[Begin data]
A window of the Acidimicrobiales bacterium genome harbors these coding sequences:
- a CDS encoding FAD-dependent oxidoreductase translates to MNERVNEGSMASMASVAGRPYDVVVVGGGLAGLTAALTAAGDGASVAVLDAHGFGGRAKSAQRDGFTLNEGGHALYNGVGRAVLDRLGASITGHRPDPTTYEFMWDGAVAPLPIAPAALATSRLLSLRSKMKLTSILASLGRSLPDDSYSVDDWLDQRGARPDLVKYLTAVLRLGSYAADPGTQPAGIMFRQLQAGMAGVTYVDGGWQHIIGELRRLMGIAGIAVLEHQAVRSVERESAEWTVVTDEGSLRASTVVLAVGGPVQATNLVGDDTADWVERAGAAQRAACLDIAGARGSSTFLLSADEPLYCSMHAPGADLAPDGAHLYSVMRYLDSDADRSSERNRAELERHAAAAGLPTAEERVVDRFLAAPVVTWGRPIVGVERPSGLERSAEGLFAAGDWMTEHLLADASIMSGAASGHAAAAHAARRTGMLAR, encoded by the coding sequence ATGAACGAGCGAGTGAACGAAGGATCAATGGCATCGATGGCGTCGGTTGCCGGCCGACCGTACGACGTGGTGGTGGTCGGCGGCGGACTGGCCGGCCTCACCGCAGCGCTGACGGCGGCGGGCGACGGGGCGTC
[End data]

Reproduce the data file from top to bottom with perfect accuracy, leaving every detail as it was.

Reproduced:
A window of the Acidimicrobiales bacterium genome harbors these coding sequences:
- a CDS encoding FAD-dependent oxidoreductase translates to MNERVNEGSMASMASVAGRPYDVVVVGGGLAGLTAALTAAGDGASVAVLDAHGFGGRAKSAQRDGFTLNEGGHALYNGVGRAVLDRLGASITGHRPDPTTYEFMWDGAVAPLPIAPAALATSRLLSLRSKMKLTSILASLGRSLPDDSYSVDDWLDQRGARPDLVKYLTAVLRLGSYAADPGTQPAGIMFRQLQAGMAGVTYVDGGWQHIIGELRRLMGIAGIAVLEHQAVRSVERESAEWTVVTDEGSLRASTVVLAVGGPVQATNLVGDDTADWVERAGAAQRAACLDIAGARGSSTFLLSADEPLYCSMHAPGADLAPDGAHLYSVMRYLDSDADRSSERNRAELERHAAAAGLPTAEERVVDRFLAAPVVTWGRPIVGVERPSGLERSAEGLFAAGDWMTEHLLADASIMSGAASGHAAAAHAARRTGMLAR, encoded by the coding sequence ATGAACGAGCGAGTGAACGAAGGATCAATGGCATCGATGGCGTCGGTTGCCGGCCGACCGTACGACGTGGTGGTGGTCGGCGGCGGACTGGCCGGCCTCACCGCAGCGCTGACGGCGGCGGGCGACGGGGCGTC